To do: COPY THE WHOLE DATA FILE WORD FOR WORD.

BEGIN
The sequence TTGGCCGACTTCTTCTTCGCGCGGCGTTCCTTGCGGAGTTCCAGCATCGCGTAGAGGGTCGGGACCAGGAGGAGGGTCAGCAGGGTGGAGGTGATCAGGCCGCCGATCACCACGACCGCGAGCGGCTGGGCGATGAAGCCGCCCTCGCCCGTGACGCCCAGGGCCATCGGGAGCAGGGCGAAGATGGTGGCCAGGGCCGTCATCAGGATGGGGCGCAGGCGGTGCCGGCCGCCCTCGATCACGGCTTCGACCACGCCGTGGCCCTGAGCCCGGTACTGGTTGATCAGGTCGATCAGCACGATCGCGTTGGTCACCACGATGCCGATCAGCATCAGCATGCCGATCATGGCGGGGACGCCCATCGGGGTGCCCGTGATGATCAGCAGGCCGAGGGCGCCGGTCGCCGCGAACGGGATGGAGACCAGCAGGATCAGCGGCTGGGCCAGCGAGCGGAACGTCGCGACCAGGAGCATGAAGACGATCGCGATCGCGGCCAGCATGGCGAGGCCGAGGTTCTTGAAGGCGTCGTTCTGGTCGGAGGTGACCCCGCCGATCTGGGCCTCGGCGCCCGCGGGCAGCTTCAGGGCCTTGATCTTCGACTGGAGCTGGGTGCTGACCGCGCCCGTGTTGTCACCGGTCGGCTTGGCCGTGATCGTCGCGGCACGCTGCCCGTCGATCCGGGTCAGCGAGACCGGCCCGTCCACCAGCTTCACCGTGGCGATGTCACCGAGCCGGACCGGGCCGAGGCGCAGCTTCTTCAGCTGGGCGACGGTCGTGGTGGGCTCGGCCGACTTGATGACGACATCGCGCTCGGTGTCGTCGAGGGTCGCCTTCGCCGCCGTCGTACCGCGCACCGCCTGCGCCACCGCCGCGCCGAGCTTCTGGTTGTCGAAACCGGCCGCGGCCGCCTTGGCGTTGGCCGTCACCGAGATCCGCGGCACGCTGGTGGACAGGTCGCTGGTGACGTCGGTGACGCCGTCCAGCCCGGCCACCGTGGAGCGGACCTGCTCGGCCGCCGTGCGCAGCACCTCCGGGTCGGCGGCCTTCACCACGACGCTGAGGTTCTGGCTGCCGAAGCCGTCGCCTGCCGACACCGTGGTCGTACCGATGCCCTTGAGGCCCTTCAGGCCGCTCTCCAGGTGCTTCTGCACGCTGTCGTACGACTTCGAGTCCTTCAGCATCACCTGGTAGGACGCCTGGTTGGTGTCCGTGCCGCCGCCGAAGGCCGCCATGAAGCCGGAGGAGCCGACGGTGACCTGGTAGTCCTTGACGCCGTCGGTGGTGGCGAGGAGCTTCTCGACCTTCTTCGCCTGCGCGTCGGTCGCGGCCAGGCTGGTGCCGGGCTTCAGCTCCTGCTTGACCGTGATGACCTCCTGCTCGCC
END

The sequence TTGGCCGACTTCTTCTTCGCGCGGCGTTCCTTGCGGAGTTCCAGCATCGCGTAGAGGGTCGGGACCAGGAGGAGGGTCAGCAGGGTGGAGGTGATCAGGCCGCCGATCACCACGACCGCGAGCGGCTGGGCGATGAAGCCGCCCTCGCCCGTGACGCCCAGGGCCATCGGGAGCAGGGCGAAGATGGTGGCCAGGGCCGTCATCAGGATGGGGCGCAGGCGGTGCCGGCCGCCCTCGATCACGGCTTCGACCACGCCGTGGCCCTGAGCCCGGTACTGGTTGATCAGGTCGATCAGCACGATCGCGTTGGTCACCACGATGCCGATCAGCATCAGCATGCCGATCATGGCGGGGACGCCCATCGGGGTGCCCGTGATGATCAGCAGGCCGAGGGCGCCGGTCGCCGCGAACGGGATGGAGACCAGCAGGATCAGCGGCTGGGCCAGCGAGCGGAACGTCGCGACCAGGAGCATGAAGACGATCGCGATCGCGGCCAGCATGGCGAGGCCGAGGTTCTTGAAGGCGTCGTTCTGGTCGGAGGTGACCCCGCCGATCTGGGCCTCGGCGCCCGCGGGCAGCTTCAGGGCCTTGATCTTCGACTGGAGCTGGGTGCTGACCGCGCCCGTGTTGTCACCGGTCGGCTTGGCCGTGATCGTCGCGGCACGCTGCCCGTCGATCCGGGTCAGCGAGACCGGCCCGTCCACCAGCTTCACCGTGGCGATGTCACCGAGCCGGACCGGGCCGAGGCGCAGCTTCTTCAGCTGGGCGACGGTCGTGGTGGGCTCGGCCGACTTGATGACGACATCGCGCTCGGTGTCGTCGAGGGTCGCCTTCGCCGCCGTCGTACCGCGCACCGCCTGCGCCACCGCCGCGCCGAGCTTCTGGTTGTCGAAACCGGCCGCGGCCGCCTTGGCGTTGGCCGTCACCGAGATCCGCGGCACGCTGGTGGACAGGTCGCTGGTGACGTCGGTGACGCCGTCCAGCCCGGCCACCGTGGAGCGGACCTGCTCGGCCGCCGTGCGCAGCACCTCCGGGTCGGCGGCCTTCACCACGACGCTGAGGTTCTGGCTGCCGAAGCCGTCGCCTGCCGACACCGTGGTCGTACCGATGCCCTTGAGGCCCTTCAGGCCGCTCTCCAGGTGCTTCTGCACGCTGTCGTACGACTTCGAGTCCTTCAGCATCACCTGGTAGGACGCCTGGTTGGTGTCCGTGCCGCCGCCGAAGGCCGCCATGAAGCCGGAGGAGCCGACGGTGACCTGGTAGTCCTTGACGCCGTCGGTGGTGGCGAGGAGCTTCTCGACCTTCTTCGCCTGCGCGTCGGTCGCGGCCAGGCTGGTGCCGGGCTTCAGCTCCTGCTTGACCGTGATGACCTCCTGCTCGCC